Ipswich Board of Health Authorizes Syringe Service Program

Wednesday June 15, 2022

IPSWICH – The Board of Health informs the community that it has authorized a syringe service program for the Town of Ipswich.

The Board approved implementation of the program at its regular meeting on Monday, June 6. At meetings in May and June, the Board met with Susan Gould Coviello, Executive Director of the North Shore Health Project in Gloucester, who approached the Board, and representatives of the North Shore Health Project. At the June 6 meeting, Kevin Cranston, Assistant Commissioner and Director of the Bureau of Infectious Disease and Laboratory Sciences, Massachusetts Department of Public Health (MDPH) explained that MDPH identifies the vendor to work in the community and funds the syringe service program once the board of health provides authorization.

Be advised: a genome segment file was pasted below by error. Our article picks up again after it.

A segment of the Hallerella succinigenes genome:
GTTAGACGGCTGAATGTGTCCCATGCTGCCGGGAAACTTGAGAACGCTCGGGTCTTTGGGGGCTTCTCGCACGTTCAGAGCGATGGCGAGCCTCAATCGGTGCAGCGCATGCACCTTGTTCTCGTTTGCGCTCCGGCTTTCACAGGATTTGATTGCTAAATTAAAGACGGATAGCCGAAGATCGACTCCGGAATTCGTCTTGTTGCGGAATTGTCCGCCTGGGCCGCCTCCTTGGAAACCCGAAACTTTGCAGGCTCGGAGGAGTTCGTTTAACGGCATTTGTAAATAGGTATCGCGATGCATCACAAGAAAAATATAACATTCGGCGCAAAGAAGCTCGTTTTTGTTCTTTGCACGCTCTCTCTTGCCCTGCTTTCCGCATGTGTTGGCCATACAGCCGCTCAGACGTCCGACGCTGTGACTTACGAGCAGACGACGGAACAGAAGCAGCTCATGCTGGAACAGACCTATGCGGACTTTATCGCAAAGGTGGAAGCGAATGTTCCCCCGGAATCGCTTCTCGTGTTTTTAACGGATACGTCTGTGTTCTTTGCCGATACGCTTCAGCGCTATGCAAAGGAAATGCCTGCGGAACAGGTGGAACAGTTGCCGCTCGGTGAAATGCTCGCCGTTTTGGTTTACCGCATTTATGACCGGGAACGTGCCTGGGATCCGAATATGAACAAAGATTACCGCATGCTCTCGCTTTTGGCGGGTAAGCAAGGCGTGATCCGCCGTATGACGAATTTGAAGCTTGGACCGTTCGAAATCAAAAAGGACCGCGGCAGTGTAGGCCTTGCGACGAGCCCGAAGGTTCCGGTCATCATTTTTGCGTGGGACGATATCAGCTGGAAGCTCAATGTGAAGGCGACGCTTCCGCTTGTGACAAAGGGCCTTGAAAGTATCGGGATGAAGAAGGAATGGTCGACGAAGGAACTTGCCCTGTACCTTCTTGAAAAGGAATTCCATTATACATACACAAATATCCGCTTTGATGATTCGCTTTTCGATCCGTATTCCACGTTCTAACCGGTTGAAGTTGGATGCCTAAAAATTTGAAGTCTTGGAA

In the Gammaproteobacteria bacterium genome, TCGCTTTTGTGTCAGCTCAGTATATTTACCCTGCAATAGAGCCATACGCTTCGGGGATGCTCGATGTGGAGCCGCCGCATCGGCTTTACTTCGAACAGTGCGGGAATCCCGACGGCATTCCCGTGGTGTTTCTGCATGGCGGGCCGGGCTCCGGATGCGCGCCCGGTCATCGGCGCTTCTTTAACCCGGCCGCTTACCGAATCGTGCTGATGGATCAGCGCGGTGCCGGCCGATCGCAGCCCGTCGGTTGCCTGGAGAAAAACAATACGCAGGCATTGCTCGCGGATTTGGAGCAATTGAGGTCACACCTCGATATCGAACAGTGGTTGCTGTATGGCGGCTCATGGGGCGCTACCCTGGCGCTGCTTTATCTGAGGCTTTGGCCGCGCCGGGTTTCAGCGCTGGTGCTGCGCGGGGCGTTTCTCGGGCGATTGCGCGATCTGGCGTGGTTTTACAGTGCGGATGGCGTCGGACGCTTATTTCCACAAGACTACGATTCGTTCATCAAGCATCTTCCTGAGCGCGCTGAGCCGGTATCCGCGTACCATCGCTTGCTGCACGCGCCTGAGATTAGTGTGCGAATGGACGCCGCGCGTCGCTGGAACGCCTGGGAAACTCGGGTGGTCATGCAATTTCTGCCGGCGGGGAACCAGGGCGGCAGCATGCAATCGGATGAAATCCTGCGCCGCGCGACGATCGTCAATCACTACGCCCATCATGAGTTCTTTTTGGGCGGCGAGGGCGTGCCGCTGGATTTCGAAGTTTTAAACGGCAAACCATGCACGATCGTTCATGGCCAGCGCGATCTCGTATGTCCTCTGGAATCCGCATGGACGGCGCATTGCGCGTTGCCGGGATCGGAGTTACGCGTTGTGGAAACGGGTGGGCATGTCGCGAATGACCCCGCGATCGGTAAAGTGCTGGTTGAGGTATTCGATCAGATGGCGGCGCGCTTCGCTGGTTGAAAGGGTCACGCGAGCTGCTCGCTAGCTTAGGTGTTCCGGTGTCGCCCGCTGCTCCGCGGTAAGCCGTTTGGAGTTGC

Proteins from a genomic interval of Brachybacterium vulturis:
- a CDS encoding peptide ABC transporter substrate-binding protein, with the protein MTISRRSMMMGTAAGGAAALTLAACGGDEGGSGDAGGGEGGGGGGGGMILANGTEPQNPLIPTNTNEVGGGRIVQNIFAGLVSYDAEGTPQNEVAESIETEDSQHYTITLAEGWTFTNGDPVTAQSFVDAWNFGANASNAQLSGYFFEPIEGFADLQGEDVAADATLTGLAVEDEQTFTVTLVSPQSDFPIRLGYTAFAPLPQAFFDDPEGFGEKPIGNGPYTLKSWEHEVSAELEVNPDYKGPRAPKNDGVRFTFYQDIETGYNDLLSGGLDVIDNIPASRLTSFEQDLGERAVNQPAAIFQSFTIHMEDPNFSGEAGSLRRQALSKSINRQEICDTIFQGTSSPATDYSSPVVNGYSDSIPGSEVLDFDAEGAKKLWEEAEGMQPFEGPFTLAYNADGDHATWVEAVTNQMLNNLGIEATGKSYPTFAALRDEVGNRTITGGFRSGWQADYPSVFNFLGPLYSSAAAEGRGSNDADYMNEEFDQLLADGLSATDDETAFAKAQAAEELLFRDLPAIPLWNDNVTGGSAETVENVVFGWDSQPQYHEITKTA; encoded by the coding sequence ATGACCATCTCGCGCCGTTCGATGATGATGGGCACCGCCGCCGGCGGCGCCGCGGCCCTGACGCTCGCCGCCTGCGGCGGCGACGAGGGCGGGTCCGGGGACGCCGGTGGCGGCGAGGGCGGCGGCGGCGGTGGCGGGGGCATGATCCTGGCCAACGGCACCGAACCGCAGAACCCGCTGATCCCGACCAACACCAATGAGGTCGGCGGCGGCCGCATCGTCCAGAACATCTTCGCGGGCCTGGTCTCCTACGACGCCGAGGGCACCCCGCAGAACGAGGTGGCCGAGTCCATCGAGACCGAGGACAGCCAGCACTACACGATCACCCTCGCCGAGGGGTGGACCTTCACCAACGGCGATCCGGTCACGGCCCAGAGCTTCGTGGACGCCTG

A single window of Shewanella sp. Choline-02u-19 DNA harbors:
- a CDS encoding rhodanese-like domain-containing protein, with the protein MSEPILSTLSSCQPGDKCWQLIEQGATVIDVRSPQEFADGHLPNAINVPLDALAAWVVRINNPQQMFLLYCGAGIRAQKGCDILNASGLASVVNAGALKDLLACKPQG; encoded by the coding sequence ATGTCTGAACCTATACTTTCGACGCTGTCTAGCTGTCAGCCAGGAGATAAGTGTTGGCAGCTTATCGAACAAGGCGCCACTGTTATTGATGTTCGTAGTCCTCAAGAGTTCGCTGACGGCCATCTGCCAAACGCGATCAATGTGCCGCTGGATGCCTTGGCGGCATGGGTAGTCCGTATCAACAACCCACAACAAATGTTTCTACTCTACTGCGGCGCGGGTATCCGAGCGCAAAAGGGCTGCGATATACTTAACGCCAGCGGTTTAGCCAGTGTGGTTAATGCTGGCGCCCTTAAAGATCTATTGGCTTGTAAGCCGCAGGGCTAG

The Board also sought input from community stakeholders.

As of July 1, 2016, a local board of health in a Massachusetts city or town may approve the establishment of a syringe service program in that city or town. More than 40 communities have approved such a program. The Massachusetts Department of Public Health supports programs where persons who inject drugs can access sterile needles and syringes through syringe service programs.

Through these programs, persons who inject drugs can obtain sterile needles and syringes free of cost, dispose used needles and syringes, and be connected to other services such as testing for hepatitis C, HIV, and other sexually transmitted infections, overdose education, and Narcan (naloxone). Persons who inject drugs can substantially reduce their risk of getting and transmitting HIV, viral hepatitis, and other blood-borne infections by using a sterile (new) needle and syringe for every injection.

Following the Board’s approval, the Department of Public Health will choose a vendor to provide programming to Ipswich residents.

“This is a positive step forward for our community,” Board of Health Chair Susan C. Hubbard said. “Research shows that syringe service programs reduce the spread of disease and improve health outcomes, and when combined with education and compassion can save lives.”

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